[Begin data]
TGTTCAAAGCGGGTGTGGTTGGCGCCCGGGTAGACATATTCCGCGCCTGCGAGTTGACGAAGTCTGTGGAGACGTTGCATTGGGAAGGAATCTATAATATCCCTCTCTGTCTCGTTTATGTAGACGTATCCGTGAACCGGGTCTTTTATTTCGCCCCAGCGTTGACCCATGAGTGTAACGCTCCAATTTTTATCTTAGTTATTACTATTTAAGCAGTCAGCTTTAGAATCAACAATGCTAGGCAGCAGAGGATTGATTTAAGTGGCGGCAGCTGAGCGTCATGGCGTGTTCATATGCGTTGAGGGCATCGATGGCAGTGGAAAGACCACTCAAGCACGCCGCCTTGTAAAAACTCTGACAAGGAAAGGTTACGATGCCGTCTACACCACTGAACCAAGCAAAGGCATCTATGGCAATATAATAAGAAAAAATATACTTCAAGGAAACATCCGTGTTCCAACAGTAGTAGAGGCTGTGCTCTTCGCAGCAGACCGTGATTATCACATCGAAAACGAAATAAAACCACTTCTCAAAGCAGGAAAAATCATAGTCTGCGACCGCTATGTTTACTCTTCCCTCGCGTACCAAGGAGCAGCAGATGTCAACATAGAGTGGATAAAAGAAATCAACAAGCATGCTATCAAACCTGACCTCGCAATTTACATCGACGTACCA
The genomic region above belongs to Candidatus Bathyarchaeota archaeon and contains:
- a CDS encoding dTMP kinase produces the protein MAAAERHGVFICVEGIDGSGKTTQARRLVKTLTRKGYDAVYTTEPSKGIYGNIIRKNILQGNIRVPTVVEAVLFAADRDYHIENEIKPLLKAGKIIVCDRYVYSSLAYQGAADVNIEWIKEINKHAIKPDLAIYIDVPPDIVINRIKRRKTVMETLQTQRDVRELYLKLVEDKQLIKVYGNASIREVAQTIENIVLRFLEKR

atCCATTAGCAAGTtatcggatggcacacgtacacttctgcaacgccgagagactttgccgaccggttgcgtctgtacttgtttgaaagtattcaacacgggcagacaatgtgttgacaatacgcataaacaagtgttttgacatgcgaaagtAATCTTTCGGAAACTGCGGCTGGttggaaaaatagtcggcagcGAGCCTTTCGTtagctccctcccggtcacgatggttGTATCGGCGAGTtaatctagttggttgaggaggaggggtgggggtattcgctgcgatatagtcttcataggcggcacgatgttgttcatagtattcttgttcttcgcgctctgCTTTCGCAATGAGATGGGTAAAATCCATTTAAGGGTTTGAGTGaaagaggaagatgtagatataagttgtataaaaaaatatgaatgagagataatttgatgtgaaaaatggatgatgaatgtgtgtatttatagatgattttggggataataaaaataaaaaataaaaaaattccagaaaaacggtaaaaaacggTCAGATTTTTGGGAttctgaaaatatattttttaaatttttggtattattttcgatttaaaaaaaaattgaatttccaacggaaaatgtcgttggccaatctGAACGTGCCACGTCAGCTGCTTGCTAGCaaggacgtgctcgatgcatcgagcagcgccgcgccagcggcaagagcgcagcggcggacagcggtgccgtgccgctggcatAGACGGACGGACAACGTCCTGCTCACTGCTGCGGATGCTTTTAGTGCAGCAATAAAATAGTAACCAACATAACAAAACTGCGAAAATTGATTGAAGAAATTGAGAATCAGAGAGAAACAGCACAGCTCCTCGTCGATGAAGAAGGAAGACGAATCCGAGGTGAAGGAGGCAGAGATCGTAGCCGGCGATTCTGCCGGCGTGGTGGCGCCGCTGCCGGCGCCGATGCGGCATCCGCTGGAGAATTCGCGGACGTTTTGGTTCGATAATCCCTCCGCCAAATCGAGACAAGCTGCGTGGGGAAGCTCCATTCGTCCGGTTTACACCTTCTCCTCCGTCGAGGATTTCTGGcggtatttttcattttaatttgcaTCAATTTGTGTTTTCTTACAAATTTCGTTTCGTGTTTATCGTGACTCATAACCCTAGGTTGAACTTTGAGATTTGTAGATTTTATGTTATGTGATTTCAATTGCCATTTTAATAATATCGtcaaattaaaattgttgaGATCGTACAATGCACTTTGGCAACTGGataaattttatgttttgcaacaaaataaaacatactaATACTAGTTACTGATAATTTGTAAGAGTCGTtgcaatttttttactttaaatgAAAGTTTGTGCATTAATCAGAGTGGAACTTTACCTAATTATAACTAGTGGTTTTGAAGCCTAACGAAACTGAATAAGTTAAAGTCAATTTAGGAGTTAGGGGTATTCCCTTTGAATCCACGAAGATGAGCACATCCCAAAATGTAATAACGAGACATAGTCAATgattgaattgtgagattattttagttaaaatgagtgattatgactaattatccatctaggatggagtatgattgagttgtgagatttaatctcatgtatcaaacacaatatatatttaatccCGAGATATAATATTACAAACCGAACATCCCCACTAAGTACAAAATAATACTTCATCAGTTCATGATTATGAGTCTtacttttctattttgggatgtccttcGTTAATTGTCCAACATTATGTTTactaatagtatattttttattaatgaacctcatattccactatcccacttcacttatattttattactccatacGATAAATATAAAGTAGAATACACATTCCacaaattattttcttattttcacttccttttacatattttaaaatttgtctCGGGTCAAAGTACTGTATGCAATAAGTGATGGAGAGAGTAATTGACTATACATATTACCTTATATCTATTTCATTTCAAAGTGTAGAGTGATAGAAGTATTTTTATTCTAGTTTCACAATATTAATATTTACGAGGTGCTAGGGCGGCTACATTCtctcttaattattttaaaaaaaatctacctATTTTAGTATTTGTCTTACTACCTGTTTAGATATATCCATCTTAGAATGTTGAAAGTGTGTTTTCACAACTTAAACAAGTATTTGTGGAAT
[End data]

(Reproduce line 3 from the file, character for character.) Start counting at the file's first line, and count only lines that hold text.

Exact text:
- a CDS encoding dTMP kinase produces the protein MAAAERHGVFICVEGIDGSGKTTQARRLVKTLTRKGYDAVYTTEPSKGIYGNIIRKNILQGNIRVPTVVEAVLFAADRDYHIENEIKPLLKAGKIIVCDRYVYSSLAYQGAADVNIEWIKEINKHAIKPDLAIYIDVPPDIVINRIKRRKTVMETLQTQRDVRELYLKLVEDKQLIKVYGNASIREVAQTIENIVLRFLEKR